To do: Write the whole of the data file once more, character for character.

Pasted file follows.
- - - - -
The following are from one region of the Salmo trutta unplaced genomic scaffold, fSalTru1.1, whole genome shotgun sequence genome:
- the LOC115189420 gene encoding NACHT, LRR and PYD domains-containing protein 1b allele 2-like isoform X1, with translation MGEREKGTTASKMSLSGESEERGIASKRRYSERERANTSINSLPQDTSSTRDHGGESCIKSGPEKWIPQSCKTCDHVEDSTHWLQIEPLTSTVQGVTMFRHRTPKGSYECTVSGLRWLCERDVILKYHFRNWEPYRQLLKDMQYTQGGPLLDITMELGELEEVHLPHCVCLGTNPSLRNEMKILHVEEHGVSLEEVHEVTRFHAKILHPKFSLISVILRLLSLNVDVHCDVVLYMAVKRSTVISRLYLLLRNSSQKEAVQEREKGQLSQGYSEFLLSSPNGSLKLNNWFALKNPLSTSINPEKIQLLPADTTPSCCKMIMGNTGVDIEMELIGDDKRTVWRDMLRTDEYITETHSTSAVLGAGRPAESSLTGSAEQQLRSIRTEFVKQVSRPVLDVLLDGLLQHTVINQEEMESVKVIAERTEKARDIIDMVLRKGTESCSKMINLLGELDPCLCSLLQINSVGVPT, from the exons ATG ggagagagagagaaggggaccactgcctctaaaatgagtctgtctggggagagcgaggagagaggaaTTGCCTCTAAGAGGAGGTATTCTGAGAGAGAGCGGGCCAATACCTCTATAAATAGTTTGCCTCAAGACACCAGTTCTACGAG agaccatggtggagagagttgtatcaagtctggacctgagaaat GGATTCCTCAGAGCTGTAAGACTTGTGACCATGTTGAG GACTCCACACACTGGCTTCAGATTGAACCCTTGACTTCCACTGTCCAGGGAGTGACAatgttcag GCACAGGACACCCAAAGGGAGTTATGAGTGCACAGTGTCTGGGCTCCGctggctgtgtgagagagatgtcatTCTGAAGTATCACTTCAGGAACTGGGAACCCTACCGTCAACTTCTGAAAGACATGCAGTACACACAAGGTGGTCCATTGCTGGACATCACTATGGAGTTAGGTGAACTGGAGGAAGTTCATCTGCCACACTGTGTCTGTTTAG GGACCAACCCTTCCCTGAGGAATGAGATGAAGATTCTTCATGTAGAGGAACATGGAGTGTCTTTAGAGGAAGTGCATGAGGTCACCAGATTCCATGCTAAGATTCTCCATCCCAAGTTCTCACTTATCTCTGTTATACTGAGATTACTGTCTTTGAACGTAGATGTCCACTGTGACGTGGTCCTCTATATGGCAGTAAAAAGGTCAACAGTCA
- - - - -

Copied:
The following are from one region of the Salmo trutta unplaced genomic scaffold, fSalTru1.1, whole genome shotgun sequence genome:
- the LOC115189420 gene encoding NACHT, LRR and PYD domains-containing protein 1b allele 2-like isoform X1, with translation MGEREKGTTASKMSLSGESEERGIASKRRYSERERANTSINSLPQDTSSTRDHGGESCIKSGPEKWIPQSCKTCDHVEDSTHWLQIEPLTSTVQGVTMFRHRTPKGSYECTVSGLRWLCERDVILKYHFRNWEPYRQLLKDMQYTQGGPLLDITMELGELEEVHLPHCVCLGTNPSLRNEMKILHVEEHGVSLEEVHEVTRFHAKILHPKFSLISVILRLLSLNVDVHCDVVLYMAVKRSTVISRLYLLLRNSSQKEAVQEREKGQLSQGYSEFLLSSPNGSLKLNNWFALKNPLSTSINPEKIQLLPADTTPSCCKMIMGNTGVDIEMELIGDDKRTVWRDMLRTDEYITETHSTSAVLGAGRPAESSLTGSAEQQLRSIRTEFVKQVSRPVLDVLLDGLLQHTVINQEEMESVKVIAERTEKARDIIDMVLRKGTESCSKMINLLGELDPCLCSLLQINSVGVPT, from the exons ATG ggagagagagagaaggggaccactgcctctaaaatgagtctgtctggggagagcgaggagagaggaaTTGCCTCTAAGAGGAGGTATTCTGAGAGAGAGCGGGCCAATACCTCTATAAATAGTTTGCCTCAAGACACCAGTTCTACGAG agaccatggtggagagagttgtatcaagtctggacctgagaaat GGATTCCTCAGAGCTGTAAGACTTGTGACCATGTTGAG GACTCCACACACTGGCTTCAGATTGAACCCTTGACTTCCACTGTCCAGGGAGTGACAatgttcag GCACAGGACACCCAAAGGGAGTTATGAGTGCACAGTGTCTGGGCTCCGctggctgtgtgagagagatgtcatTCTGAAGTATCACTTCAGGAACTGGGAACCCTACCGTCAACTTCTGAAAGACATGCAGTACACACAAGGTGGTCCATTGCTGGACATCACTATGGAGTTAGGTGAACTGGAGGAAGTTCATCTGCCACACTGTGTCTGTTTAG GGACCAACCCTTCCCTGAGGAATGAGATGAAGATTCTTCATGTAGAGGAACATGGAGTGTCTTTAGAGGAAGTGCATGAGGTCACCAGATTCCATGCTAAGATTCTCCATCCCAAGTTCTCACTTATCTCTGTTATACTGAGATTACTGTCTTTGAACGTAGATGTCCACTGTGACGTGGTCCTCTATATGGCAGTAAAAAGGTCAACAGTCA